Just make sure that whatever happens, you'll at least have the job at A which in the end you were willing to take. If you start at B, the people at A will obviously be annoyed with you, and that job opportunity is probably gone for good, but that's not really your concern.

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  • This is the USA btw. I have a written contract, but of course the contract is at will. There is no penalty clause. There is a non-compete but the companies are not competitors nor would I have started. What would your opinion be if I waited until I started to give company A a chance? Then left after a week or two saying the environment is not right for me. Would that be better than renegging the offer? – offerguywtf8 Sep 19 '14 at 13:45
  • no, that would be worse. you will be deliberately wasting company A's time and money for no good reason. i don't even know how your suggested solution would work here. – bharal Sep 20 '14 at 1:12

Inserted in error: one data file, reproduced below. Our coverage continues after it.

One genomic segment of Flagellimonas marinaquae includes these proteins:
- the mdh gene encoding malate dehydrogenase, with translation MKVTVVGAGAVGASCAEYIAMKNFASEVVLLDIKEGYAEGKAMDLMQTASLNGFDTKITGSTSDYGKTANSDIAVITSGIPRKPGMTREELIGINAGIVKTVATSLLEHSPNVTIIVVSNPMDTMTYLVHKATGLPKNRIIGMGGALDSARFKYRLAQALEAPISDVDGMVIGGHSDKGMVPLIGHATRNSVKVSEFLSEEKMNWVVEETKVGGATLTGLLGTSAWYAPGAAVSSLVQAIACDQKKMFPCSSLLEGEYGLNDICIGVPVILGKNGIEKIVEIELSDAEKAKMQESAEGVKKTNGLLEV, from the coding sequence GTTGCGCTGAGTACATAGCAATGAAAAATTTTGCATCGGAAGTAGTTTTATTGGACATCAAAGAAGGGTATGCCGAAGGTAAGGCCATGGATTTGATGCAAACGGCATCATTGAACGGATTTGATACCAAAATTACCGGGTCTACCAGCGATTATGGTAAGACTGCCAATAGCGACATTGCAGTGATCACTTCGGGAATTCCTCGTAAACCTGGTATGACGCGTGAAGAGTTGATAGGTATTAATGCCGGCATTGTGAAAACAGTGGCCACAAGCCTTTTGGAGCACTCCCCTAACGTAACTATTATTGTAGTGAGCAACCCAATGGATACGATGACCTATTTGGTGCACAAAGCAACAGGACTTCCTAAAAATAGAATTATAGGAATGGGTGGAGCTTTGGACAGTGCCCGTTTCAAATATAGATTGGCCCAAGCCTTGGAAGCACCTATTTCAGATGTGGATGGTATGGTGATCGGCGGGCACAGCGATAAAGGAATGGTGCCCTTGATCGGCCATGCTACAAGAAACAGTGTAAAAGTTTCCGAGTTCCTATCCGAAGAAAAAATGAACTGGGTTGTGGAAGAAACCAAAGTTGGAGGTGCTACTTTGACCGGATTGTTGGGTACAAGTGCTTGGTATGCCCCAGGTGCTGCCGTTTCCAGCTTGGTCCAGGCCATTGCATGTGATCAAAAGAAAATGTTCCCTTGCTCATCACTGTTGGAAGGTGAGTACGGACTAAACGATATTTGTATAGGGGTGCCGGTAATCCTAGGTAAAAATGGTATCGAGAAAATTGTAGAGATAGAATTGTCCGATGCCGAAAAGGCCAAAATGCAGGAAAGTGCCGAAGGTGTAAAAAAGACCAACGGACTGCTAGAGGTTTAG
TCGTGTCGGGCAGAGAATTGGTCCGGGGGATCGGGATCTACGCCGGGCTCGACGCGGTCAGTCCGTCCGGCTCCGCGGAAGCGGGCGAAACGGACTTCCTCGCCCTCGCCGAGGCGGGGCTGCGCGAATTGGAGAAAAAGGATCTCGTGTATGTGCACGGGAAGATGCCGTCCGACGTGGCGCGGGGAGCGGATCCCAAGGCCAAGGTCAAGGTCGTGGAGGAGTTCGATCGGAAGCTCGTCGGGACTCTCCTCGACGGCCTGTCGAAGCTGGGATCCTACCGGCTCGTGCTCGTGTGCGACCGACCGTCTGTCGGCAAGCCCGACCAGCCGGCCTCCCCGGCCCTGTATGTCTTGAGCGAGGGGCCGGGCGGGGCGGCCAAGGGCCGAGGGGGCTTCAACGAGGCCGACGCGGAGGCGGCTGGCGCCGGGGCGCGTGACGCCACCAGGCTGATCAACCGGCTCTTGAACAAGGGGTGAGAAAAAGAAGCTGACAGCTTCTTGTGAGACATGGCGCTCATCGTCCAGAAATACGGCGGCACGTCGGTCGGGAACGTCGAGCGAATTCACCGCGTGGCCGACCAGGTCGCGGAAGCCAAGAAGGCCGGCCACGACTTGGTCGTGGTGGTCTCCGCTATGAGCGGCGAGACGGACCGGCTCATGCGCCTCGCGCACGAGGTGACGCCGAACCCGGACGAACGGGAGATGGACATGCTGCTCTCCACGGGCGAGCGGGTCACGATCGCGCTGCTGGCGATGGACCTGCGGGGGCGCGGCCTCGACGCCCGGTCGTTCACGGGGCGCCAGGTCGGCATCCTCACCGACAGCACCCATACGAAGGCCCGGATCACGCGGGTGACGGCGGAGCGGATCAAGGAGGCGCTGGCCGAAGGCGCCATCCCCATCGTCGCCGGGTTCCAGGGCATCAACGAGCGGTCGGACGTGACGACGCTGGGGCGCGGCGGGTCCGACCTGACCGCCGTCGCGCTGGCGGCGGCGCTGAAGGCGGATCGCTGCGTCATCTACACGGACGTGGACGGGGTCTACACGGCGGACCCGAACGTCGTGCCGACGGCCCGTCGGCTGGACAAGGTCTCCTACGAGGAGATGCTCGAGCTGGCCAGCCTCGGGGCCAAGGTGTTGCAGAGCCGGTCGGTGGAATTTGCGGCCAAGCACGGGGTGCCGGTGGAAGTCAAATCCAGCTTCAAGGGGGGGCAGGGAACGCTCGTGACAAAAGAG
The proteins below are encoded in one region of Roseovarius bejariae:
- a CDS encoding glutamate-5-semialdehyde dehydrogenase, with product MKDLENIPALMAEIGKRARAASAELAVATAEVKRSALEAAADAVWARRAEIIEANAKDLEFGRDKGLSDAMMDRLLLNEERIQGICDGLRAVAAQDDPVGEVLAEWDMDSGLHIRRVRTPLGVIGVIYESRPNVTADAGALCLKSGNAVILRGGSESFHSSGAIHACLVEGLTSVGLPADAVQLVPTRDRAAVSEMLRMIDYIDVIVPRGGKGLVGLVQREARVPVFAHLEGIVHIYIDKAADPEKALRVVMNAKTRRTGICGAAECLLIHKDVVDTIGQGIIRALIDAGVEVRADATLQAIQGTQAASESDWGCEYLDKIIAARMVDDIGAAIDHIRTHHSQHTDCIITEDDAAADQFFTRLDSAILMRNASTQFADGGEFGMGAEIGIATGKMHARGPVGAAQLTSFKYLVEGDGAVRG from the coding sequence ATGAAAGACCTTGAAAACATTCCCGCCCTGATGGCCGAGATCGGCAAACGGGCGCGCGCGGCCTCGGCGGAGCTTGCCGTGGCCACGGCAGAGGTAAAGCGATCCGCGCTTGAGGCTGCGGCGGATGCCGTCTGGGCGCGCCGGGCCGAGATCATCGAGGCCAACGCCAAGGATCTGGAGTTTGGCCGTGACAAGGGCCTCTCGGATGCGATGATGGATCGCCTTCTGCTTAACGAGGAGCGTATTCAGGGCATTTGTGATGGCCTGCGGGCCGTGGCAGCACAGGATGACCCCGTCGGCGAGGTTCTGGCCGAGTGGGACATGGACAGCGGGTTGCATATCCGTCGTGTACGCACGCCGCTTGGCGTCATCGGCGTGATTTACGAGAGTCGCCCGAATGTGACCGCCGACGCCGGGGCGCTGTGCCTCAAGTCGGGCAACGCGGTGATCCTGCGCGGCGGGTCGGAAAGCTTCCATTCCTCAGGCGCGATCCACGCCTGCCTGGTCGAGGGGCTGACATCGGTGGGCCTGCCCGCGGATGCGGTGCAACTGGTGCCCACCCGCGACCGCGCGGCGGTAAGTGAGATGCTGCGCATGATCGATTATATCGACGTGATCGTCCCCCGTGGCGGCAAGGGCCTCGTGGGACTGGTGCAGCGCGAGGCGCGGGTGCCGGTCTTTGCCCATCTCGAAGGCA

You need to consider what is best for you. No one likes to be a "second choice", "safety belt" etc. You are not obligated to inform A or B companies of you options, they are yours.

Given the B company record of being a long term decider, you should start at A, checking contract for any of the road-blocks that can prevent you from switching in case B will come through with remote offer.

In any event, you should not come out of this decision worse than you can be with working for company A

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  • Correct, you should always have your best interests in mind, and only your best interests. As long as it's not illegal, it's fair game. Companies are rich anyways, so who cares? – Daniel Grover Oct 25 '17 at 20:21